Amy Sackville's novel tells how Velázquez achieved his portraits, became painter to Philip IV & his bizarre court - you can hear her at Marlborough LitFest
Diego Velázquez' searching gaze - just his right eye - peers out from the dust jacket of Amy Sackville's Painter to the King - King Philip IV of Spain.
On the back of the jacket is fellow author Sarah (The EssexSerpent) Perry's opinion of this ground-breaking historical novel: "...not only the finest novel of its kind that I have ever read, but one of the finest historical novels of recent years."
That is one of many rave reviews of Amy Sackville's third novel. I can certainly vouch for it being a mesmerising read - sometimes challenging, but always intriguing, fulfilling and intelligently informative. And look out for the secret meaning of Velázquez' famous painting known as the Rokeby Venus - his only surviving nude study.
Before she comes to speak at LitFest, marlborough.news put some questions to Amy Sackville about her Painter to the King and today's way with novels.
What first inspired you to explore the relationship between Velázquez and Philip IV?
I was interested in the role of the court painter in this period - as a figure who is at the centre of everything and yet always, at the same time, on the periphery, an observer - and as a person who has access to every level of the court.
Velázquez’ paintings were in my mind from the start, because he is unusually interested in those different levels - his paintings of ordinary courtiers, and of jesters and fools, are as attentive and extraordinary as those of the royal family.
I had intended to invent a painter, and a court, using him as a model perhaps - but when I saw the paintings themselves for the first time, I wanted to work with them. And when I found out more about his particular relationship with the king - and with the court - I was persuaded I should make this my subject.
Why did you choose a modern-day narrator searching for Velázquez - are you the narrator?
I wanted to resist the pretence that I know what it was like, that I have some kind of access to the ‘reality’ of that time. I wanted to acknowledge the artifice, and the construction of it.
The Baroque aesthetic is obsessed with surfaces, and with breaking the frame of a narrative - you see this in Velázquez’ painitngs, and in the literature of the time - so it seemed in keeping with the period I was describing.
The first person narrator who occasionally interjects is what you might call an author-cipher. The experiences she describes are certainly versions of my own experience.
But the question of narration and narrators is a very complicated one! I will say that the narrative voice is deliberately slippery - between perspectives, between styles, between times.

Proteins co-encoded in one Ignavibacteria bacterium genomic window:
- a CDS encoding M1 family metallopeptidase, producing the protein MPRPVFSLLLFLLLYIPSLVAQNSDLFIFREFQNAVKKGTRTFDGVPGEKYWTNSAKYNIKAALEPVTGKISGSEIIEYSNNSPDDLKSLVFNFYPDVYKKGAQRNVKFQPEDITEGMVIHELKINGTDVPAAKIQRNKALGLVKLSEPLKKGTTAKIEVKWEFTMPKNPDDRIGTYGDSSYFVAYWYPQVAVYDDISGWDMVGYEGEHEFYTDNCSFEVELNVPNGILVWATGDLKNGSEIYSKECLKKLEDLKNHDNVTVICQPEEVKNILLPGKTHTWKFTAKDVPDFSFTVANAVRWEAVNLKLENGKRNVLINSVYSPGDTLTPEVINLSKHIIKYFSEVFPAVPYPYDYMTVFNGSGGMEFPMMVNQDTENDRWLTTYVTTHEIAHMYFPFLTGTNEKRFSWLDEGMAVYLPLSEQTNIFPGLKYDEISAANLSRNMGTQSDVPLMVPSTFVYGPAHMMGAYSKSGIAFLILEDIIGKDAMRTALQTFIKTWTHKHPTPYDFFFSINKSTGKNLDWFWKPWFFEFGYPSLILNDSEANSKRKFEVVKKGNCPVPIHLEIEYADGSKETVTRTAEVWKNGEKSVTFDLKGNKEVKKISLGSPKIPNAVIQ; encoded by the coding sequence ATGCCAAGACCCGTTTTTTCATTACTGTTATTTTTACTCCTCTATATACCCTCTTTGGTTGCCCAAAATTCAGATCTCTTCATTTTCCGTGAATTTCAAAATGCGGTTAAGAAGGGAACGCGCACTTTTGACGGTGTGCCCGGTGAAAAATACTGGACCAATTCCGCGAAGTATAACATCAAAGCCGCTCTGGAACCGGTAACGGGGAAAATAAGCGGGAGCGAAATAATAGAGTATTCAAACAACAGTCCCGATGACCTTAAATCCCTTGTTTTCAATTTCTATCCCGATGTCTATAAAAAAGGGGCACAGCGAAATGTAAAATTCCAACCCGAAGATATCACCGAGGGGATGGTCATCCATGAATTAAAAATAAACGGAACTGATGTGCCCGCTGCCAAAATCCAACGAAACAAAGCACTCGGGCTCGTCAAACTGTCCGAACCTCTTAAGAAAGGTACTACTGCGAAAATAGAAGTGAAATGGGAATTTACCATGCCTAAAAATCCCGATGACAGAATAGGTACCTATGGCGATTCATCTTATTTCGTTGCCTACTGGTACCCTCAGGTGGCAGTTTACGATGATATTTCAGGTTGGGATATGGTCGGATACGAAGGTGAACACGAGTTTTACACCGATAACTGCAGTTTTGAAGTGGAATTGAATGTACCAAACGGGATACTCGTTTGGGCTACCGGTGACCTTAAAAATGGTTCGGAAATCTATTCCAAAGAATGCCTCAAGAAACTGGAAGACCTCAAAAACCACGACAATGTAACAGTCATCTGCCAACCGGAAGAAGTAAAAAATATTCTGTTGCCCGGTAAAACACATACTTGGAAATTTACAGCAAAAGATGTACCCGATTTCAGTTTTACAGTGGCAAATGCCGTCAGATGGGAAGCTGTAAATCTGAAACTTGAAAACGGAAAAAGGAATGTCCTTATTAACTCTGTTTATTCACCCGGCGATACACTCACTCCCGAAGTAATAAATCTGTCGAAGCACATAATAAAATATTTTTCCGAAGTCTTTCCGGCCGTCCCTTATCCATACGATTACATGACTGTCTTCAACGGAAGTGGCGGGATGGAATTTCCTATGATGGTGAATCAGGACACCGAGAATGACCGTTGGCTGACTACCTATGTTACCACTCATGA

Your use of everyday every day, even slangy language seems to have put some people off, why did you decide to use it?
It’s a stylistic choice. It’s about the possibility of historical veracity, and what is meant by that.
To me, that kind of tonal fluidity, and the possibility of making deliberately anachronistic jokes and allusions, paradoxically felt more in keeping with the period - although perhaps out of keeping with what some readers might expect or hope for from a historical novel. It isn’t going to please everyone, I can see that.
You have also chosen to use an impressionistic, almost stream of consciousness flow of thoughts. Was this to mimic or parallel the brush strokes that eventually make a complete painting?
Yes, exactly - I was interested in finding ways to make writing do something similar to painting, in terms of the way the perspective works and in other stylistic ways - so I tried to make the prose gestural, sometimes meticulous, sometimes sketchy, sometimes fluid, sometimes under- or overworked.
Was the style chosen to allow you to see through the painter's eyes - and so examine what Velázquez saw in the King?
I was very interested in the painter as observer, as someone who really looks at the world and other people, and lets his subjects speak. His paintings are so tremendously compassionate and searching, and that is something to aspire to.
Finally, you teach creative writing - in my student time the glib exam question was "The novel is dead - discuss"! Do your students believe it is still alive?
I don’t think anyone gives that idea much credence. The clue’s in the name - the novel as a form is always open to reinvention, it’s elastic and porous and responsive, and that’s why I love it.
There are so many exciting directions that the novel is taking just now, I think it’s more alive than ever, and as far as I can see, there is still a huge appetite for new writing. But I don’t work in sales, I’m just a reader.
Amy Sackville will be at St Mary's Church Hall on Saturday, September 29 at 3pm. Painter to the King is published by Granta.
LitFest tickets are available: in person at The White Horse Bookshop, Marlborough High Street (cash or cheque only & from 9am). By phone to Pound Arts - 01249 701628 or 01249 712618 (from 10am). And online at Pound Arts